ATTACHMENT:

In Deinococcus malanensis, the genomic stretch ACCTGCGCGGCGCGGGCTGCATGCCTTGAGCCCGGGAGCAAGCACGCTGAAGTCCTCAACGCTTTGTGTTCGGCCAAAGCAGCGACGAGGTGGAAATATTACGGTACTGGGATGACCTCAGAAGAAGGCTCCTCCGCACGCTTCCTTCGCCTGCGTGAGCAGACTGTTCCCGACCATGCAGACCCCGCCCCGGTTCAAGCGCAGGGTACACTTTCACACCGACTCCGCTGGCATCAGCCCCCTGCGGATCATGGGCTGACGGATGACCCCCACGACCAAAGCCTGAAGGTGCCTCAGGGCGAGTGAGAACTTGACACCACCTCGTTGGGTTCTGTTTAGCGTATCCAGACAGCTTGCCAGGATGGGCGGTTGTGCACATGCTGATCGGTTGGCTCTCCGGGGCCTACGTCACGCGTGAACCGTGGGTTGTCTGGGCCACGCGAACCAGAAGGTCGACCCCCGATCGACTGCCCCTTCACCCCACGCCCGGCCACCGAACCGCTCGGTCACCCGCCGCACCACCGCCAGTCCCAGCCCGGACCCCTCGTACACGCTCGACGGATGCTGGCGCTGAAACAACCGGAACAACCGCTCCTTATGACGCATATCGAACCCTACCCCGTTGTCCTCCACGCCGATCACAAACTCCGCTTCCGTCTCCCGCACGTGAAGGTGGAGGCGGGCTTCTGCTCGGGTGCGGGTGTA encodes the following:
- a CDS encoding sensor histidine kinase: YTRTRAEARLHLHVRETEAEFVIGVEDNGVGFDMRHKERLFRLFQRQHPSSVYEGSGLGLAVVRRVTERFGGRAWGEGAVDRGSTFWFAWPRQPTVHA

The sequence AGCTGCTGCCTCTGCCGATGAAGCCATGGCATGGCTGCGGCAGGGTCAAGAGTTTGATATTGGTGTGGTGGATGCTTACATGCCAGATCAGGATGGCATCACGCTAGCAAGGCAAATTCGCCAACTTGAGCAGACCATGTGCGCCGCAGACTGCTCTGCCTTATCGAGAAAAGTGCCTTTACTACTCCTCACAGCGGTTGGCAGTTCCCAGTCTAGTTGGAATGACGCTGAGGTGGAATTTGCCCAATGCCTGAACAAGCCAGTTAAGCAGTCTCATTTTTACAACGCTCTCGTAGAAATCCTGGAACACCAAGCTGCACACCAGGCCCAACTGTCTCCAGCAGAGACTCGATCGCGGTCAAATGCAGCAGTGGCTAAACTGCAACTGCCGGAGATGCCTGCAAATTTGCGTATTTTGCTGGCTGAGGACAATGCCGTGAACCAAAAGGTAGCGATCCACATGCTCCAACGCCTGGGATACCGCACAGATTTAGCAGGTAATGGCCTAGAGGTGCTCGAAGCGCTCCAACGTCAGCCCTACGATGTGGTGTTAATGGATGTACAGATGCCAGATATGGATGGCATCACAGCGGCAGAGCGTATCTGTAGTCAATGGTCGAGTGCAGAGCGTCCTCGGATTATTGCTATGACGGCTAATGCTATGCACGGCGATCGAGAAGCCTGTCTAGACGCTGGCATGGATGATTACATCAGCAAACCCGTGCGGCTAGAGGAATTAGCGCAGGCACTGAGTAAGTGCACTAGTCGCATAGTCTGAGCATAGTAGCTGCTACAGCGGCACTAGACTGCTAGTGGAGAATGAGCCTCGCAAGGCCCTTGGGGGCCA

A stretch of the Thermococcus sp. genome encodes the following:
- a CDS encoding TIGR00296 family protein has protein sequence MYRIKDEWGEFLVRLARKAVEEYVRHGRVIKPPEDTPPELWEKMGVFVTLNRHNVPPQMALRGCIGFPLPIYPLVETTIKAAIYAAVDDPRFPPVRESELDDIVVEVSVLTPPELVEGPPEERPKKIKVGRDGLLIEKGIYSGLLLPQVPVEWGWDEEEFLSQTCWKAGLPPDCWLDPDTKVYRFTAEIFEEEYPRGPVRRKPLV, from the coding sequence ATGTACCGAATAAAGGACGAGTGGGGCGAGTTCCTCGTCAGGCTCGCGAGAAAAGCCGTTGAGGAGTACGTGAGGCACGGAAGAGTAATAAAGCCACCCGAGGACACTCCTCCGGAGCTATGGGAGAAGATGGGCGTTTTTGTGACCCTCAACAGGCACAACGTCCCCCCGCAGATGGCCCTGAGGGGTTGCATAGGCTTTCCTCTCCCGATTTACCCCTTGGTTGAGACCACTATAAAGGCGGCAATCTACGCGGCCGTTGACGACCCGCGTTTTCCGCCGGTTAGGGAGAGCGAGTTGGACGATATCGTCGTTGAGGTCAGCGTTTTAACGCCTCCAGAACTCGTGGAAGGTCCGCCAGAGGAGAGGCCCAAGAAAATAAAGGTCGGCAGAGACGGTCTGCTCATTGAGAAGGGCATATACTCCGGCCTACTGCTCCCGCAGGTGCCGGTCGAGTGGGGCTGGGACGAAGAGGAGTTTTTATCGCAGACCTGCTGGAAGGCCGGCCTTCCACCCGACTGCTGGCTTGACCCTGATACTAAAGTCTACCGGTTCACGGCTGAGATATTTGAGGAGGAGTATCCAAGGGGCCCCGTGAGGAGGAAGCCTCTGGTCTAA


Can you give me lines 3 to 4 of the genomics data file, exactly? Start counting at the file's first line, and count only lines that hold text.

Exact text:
The sequence AGCTGCTGCCTCTGCCGATGAAGCCATGGCATGGCTGCGGCAGGGTCAAGAGTTTGATATTGGTGTGGTGGATGCTTACATGCCAGATCAGGATGGCATCACGCTAGCAAGGCAAATTCGCCAACTTGAGCAGACCATGTGCGCCGCAGACTGCTCTGCCTTATCGAGAAAAGTGCCTTTACTACTCCTCACAGCGGTTGGCAGTTCCCAGTCTAGTTGGAATGACGCTGAGGTGGAATTTGCCCAATGCCTGAACAAGCCAGTTAAGCAGTCTCATTTTTACAACGCTCTCGTAGAAATCCTGGAACACCAAGCTGCACACCAGGCCCAACTGTCTCCAGCAGAGACTCGATCGCGGTCAAATGCAGCAGTGGCTAAACTGCAACTGCCGGAGATGCCTGCAAATTTGCGTATTTTGCTGGCTGAGGACAATGCCGTGAACCAAAAGGTAGCGATCCACATGCTCCAACGCCTGGGATACCGCACAGATTTAGCAGGTAATGGCCTAGAGGTGCTCGAAGCGCTCCAACGTCAGCCCTACGATGTGGTGTTAATGGATGTACAGATGCCAGATATGGATGGCATCACAGCGGCAGAGCGTATCTGTAGTCAATGGTCGAGTGCAGAGCGTCCTCGGATTATTGCTATGACGGCTAATGCTATGCACGGCGATCGAGAAGCCTGTCTAGACGCTGGCATGGATGATTACATCAGCAAACCCGTGCGGCTAGAGGAATTAGCGCAGGCACTGAGTAAGTGCACTAGTCGCATAGTCTGAGCATAGTAGCTGCTACAGCGGCACTAGACTGCTAGTGGAGAATGAGCCTCGCAAGGCCCTTGGGGGCCA

A stretch of the Thermococcus sp. genome encodes the following: